Fighting bare-handed has been a natural part of human behaviour all over the planet since the earliest times, just as young animals learn how to defend themselves by fighting. The institutionalization of bare-hands fights in competitions at the highest level, as in Ancient Greece, required a systematic methodology in order for a protagonist to be effective against a trained opponent. Professionalism in combat sports in China came into fashion from the end of the Warring States in around the fourth Century BC, originating mainly from Central Asia and the steppe nomadic warriors. The first question asked by a newcomer to the subject might be: what did the ancient Olympic Games have to do with China? Why would the Greeks have had any influence on Asian combat sports? Every society has developed some kind of combat sports over the ages, mainly with weapons, for fighting and defence purposes. After investigating bare-hands combat sports iconography and archaeological discoveries, I came to the conclusion that ancient combat sports competitions in Asia showed common characteristics, and that they became institutionalized mainly after the colonization of Alexander the Great. Improving on past traditions, the practice of combat sports within the gymnasium built in every new Greek-style city in the Seleucid Empire included naked athletics as an imperative part of the education. This distinctive science of bare-hands combat sports that developed in the Greek world was initially practiced as a means to improve techniques in warfare and as a religious cult, taking the form of sacred Games. These were not only to please the gods, but were also a show for the kings, where brave individuals could obtain money and fame in a war-orientated society using the heroic model as a path to achievement. Unlike outside the Hellenistic world, training in bare-handed combat sports was imperative for the educated officers, and physical fitness went together with skills for use on the battlefield. A complete science of naked combat sports was transmitted from Greece to Asia by trained athletes migrating to the new Eastern colonies. This ideal of a strong heroic individual was emphasized by the Greeks, together with ideas of freedom and a quasi-religious way of physical training, based on daily improvement of strength and techniques. The main deity symbolizing this achievement was Heracles, who was transmitted in the Kushana Empire, where he served as a model for the Buddhist knights of Parthian, Greek or Saka origins, under the name of Heraclio. With the opening of the Silk Road, the divinity Heraclio would be transmitted further to China under the name Jingang, and he was present in the first Buddhist monasteries, where he was be worshipped by a class of fighting monks, practicing daily exercises. Although bare-hands combats sports were not restricted to Buddhist monasteries, the introduction of bare-hands competitions into China started as a fashion coming from Hellenized Central Asia. In this research, I demonstrate the lineage and continuation of athletics Games from Greece to China. Of course, there were local influences as well, and the divinity of Heracles would be strongly influenced by Buddhist principles, but in his association with combat sports, he remained “Greek” all the way to China, because he retained a similar function; the cult of physical and psychological strength and the notion of cleansing the earth from evil. Thus, he served as a model for the educated Kushana aristocracy. The concept of a Buddhist fighting elite versed in bare hands competitions in China was accompanied by the rise of foreign professional jugglers, athletes, actors, yogis and other specialists versed in particular physical abilities. The strong influence of Chinese philosophy and ideas certainly gave a particular orientation to Chinese bare-hands combat sports soon as they will be institutionalized in the Chinese armies, but this would develop mainly after the Wei dynasty. The improvement of bare-hands combat sports in northern China became a way to rise up in the social level in the Three kingdoms period, and it built on many various technical skills from the past. Again, in the Wei times, the ideals of the “strong-man” (Lishi) was symbolized by Jingang and he would be the central point of reference for the practicers of bare-hands combat sports, developing mainly in the Shaolin monastery. Before the Wei dynasty, there were no particular references by the Han to a strong-man deity, combat sports being restricted to special champions or officers in the army. However, the cult of Heracles-Jingang would lead to a wider development of disciplines as more followers engaged in the quest for individual strength in order to defeat adversaries in chaotic societies or in the battlefields. The god Heracles-Jingang was idealized as a model of inner and outer strength by Buddhist followers in northern China. Between the third to the sixth century of our era, the chaotic societies initiated by the various nomadic warlords and their dynasties will strongly develop bare-handed fighting competitions and technical researches. For this complex study that spans about one thousand years of institutionalization of bare-hands combat sports cults in Asia and East-Asia, I needed to take into consideration the pre-Hellenistic combat sports cults that occurred in Persia and China before the conquest of Alexander the Great. I divided my research into ten chapters, proceding chronologically from the most ancient records of bare-hands combat sports, although the study mainly concerns the period situated between the foundation of the Olympic Games to the creation of the Shaolin monastery in China. Therefore, I entitled my research “Ancient Olympic combat sports in the Far-East; from Olympia to Shaolin” together with a Chinese name: Jingang lishi zhuan (金剛力士傳) or “The Transmissions of Heracles-Jingang”. In this research, I prove a link and a continuation of the tradition of bare-handed combat sports from Greece to China, and I also take Heracles-Jingang as the principal symbol of this very important common cultural heritage between East and West. This research also shows that even in despotic systems, combat sports practice had this very important function of improving the individual habillity to defend himself against outside dangers, and naturally developing as well his conception of freedom against oppression..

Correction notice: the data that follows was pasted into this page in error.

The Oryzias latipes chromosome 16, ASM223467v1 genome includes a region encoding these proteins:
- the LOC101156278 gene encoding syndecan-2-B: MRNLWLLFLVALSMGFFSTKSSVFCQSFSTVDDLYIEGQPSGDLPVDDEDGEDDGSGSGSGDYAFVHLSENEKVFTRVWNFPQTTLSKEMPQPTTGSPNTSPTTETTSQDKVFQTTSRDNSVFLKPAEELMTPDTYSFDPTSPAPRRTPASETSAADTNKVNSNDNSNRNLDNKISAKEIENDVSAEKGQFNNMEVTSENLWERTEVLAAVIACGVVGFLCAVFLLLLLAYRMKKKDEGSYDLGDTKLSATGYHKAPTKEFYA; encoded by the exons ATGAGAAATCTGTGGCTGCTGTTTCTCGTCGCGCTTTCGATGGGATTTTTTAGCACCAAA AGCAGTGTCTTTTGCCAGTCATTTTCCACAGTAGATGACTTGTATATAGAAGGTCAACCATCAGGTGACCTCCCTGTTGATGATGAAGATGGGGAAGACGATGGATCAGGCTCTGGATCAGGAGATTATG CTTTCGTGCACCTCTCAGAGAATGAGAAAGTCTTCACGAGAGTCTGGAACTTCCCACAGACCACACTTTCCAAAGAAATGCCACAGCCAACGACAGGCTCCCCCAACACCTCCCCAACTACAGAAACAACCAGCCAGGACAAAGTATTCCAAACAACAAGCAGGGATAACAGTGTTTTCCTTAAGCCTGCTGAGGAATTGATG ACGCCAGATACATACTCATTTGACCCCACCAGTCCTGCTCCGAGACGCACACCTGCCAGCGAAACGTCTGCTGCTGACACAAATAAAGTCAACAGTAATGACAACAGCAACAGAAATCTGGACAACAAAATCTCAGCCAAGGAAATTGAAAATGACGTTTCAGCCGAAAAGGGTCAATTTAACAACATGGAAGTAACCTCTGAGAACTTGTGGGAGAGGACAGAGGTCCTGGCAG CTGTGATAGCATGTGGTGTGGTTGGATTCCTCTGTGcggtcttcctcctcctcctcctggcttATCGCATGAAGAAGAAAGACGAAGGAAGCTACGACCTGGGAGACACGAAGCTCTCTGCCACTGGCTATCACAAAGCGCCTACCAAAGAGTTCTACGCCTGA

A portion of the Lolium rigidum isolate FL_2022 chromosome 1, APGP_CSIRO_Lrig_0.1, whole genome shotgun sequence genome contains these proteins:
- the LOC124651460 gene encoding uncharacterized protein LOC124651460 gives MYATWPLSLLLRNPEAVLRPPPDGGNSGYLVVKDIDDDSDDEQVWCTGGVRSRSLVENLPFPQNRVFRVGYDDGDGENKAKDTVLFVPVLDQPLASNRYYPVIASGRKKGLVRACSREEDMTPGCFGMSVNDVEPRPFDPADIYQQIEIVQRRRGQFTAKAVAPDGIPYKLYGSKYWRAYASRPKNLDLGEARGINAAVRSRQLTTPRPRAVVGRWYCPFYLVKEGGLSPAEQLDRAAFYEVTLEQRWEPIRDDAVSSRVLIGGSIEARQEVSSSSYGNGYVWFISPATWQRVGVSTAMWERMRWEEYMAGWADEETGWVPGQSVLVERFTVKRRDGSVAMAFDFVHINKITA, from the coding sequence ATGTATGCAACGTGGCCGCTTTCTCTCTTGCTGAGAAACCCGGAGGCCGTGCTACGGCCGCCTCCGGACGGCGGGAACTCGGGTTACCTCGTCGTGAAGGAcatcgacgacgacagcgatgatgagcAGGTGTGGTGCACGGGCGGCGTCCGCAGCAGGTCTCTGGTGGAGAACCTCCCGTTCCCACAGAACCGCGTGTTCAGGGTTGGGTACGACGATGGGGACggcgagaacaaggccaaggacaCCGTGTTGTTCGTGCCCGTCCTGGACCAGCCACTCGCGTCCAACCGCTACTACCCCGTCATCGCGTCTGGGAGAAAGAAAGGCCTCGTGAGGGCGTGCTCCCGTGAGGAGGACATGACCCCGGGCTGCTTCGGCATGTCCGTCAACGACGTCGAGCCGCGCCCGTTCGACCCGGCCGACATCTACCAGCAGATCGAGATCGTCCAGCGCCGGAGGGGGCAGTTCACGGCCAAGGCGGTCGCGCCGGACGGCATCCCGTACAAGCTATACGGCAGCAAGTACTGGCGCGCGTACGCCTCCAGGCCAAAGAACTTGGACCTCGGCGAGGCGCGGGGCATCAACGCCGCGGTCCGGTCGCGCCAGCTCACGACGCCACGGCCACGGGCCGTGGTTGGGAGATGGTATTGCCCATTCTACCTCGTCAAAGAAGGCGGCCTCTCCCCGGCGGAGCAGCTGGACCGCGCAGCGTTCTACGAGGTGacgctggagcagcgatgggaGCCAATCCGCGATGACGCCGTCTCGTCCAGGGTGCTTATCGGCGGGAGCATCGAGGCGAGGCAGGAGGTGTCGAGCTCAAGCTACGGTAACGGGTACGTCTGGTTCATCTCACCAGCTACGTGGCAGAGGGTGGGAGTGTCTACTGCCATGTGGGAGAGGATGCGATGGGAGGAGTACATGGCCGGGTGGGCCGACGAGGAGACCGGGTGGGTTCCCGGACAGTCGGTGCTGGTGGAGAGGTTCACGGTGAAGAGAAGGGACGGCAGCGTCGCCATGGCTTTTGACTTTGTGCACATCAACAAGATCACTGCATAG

Lucas Christopoulos
Phd. Student
Arts and Sciences Dept.
Hiroshima University